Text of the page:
If at First You Don’t Succeed: Personality Type and Recovering from Minor Failures
“It is common sense to take a method and try it. If it fails, admit it frankly and try another. But above all, try something.” – Franklin D. Roosevelt, Commander (ENTJ) personality type
We are all likely to fail... at least now and then. We hope it’s a rare occurrence, but there are times when our skills aren’t enough or we simply make a mistake. Dealing with failure is a challenge, and even as we work to improve ourselves, we can be frustrated with our remaining shortcomings. Some people may take a pragmatic approach, moving on easily from minor failures that have only minor consequences. Others may have a deeper response, and even small failures can test their self-confidence.
How we respond to and recover from our own failures ties into our personality type, so we decided to investigate further. We asked our readers if they agreed with the statement, “You are good at not letting minor failures hurt your self-confidence.” A little over half (58%) of respondents agreed, but that fairly neutral result doesn’t mean that there weren’t significant differences between individual personality traits, especially Mind and Identity.
Which personality types tend to take small failures in stride? Let’s explore the data in more detail below.
Analysts (60% agreeing)
Thanks to their core Thinking trait, Analysts are good at examining failure in critical, objective detail and may see minor failures as opportunities to learn and find a more effective way to succeed. Much like they would with a scientific experiment, Analysts gather useful data about what worked and what didn’t, modify their plans, and try again.
Yet Analysts as a group didn’t agree with our statement at a high rate. Self-assured as these personalities often are, when their deliberate and logical efforts result in even minor failure, it can shake their confidence. Their Intuitive trait only exacerbates this, as it may cause them to dwell on thoughts of what went wrong, so that their failures stick with them longer.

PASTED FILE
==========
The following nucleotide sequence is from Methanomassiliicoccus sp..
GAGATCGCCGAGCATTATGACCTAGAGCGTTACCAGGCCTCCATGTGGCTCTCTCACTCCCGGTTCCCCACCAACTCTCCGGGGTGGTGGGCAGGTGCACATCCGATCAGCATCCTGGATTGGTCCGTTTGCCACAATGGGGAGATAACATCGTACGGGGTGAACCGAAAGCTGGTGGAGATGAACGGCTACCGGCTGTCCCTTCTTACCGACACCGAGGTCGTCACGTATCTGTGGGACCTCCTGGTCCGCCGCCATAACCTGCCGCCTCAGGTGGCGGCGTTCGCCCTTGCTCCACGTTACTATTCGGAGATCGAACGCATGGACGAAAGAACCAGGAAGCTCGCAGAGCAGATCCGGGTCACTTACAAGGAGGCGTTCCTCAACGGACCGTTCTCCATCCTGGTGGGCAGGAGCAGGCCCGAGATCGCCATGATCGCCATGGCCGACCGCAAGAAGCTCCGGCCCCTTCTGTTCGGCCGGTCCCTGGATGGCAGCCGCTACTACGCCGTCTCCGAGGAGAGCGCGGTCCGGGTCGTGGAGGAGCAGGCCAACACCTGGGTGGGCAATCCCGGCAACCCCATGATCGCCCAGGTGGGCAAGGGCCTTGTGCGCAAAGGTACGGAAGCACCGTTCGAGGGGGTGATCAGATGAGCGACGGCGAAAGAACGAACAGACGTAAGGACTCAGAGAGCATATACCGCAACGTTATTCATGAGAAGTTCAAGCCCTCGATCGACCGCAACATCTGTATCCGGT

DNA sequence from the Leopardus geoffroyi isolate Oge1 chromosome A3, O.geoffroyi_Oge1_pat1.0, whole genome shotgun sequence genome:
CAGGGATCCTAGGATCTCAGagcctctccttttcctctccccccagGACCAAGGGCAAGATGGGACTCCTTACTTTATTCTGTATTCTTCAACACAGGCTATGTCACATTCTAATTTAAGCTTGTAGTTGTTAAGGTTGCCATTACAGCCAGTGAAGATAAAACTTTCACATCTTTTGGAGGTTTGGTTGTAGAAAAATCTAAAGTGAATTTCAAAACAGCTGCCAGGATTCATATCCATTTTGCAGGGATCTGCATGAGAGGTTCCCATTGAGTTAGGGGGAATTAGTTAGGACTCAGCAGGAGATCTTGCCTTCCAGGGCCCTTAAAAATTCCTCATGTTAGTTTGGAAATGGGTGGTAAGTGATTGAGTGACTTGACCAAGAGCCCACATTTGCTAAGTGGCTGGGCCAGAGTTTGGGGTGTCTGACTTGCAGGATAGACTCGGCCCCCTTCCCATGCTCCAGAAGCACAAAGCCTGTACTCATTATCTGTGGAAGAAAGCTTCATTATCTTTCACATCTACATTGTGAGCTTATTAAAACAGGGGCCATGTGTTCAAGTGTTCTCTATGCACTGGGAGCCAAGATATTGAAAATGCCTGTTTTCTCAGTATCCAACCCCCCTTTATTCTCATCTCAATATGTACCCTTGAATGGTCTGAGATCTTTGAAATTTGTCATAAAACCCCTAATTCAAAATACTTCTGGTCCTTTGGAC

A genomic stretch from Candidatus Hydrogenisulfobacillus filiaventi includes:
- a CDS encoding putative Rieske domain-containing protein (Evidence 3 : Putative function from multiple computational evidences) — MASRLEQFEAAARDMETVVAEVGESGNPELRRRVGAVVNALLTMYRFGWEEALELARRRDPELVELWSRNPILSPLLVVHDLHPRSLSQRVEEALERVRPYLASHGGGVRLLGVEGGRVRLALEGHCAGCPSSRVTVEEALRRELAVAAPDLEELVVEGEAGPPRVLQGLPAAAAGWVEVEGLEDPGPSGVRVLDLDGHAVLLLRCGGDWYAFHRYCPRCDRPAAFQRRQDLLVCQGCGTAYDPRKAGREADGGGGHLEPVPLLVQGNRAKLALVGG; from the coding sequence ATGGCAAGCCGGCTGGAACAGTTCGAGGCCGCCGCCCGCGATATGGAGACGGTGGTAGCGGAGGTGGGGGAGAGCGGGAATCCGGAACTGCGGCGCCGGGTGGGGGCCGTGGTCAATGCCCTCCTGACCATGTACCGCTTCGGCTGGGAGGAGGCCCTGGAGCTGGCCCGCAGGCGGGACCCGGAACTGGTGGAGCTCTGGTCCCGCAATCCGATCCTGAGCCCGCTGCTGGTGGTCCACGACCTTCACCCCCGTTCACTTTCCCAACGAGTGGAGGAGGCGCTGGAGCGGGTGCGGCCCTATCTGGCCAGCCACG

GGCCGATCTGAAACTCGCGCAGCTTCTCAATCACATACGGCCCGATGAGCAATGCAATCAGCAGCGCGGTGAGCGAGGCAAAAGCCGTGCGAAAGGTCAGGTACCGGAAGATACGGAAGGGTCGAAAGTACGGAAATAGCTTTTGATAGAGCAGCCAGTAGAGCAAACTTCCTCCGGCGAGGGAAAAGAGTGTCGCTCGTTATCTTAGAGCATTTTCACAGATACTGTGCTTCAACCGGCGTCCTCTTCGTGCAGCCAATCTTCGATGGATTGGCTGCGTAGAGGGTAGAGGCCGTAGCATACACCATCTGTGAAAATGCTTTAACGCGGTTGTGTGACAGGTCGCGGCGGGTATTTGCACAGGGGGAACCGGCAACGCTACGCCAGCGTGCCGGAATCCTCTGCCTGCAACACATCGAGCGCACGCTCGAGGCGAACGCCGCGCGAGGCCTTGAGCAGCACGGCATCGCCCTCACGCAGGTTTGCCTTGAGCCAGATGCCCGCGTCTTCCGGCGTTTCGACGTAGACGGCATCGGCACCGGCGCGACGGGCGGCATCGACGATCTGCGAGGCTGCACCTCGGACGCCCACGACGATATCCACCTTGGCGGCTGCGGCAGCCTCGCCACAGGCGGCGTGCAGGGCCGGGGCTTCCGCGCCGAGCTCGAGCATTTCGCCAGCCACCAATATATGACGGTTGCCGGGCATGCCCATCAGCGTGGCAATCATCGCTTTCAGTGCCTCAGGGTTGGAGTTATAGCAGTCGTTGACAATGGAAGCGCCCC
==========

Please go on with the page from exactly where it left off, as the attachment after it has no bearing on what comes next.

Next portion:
Sentinels and Explorers (59% each)
Overall, personality types with the Thinking trait were 9% more likely than those with the Feeling trait to agree (62% vs. 53%, respectively), and Sentinels and Explorers were divided along those lines. Those with the Feeling trait might experience greater disappointment when they fail even in minor ways, as it can be tough to emotionally reconcile good intentions with poor results.
As Observant personalities, though, Sentinels and Explorers usually approach failure with a practical mind-set – they tend not to dwell on the past, focusing on the moment and what they can do with it. Sentinels are realistic about the fact that failure can happen even with the most careful processes and procedures, and they are eager to address the problem in order to move forward. Explorers tend to take a more flexible and relaxed approach to life, believing that they can handle failure and other challenges that come their way.
Almost evenly split, Diplomats demonstrated the most difficulty recovering from failures, due to the influences of their Intuitive and Feeling personality traits. When dealing even with minor failures, Diplomats may be prone to imagining all the negative consequences, especially if they’re worried that they’ve let other people down. They may experience dips in self-confidence because they’re often quite honest about their emotions – and this isn’t a bad thing. Sweeping feelings under the rug isn’t their style, and although it may take some time, Diplomats will bounce back from failure.
We saw much more significant variations in the Strategies, with Extraverts being 21% more likely than Introverts to agree that they’re good at not letting minor failures hurt their self-confidence (66% vs. 45% agreeing, respectively), and Assertive personalities being 44% more likely than Turbulent types to agree (81% vs. 37%). Let’s look at how these differences play out among the Strategies.
People Mastery (83% agreeing)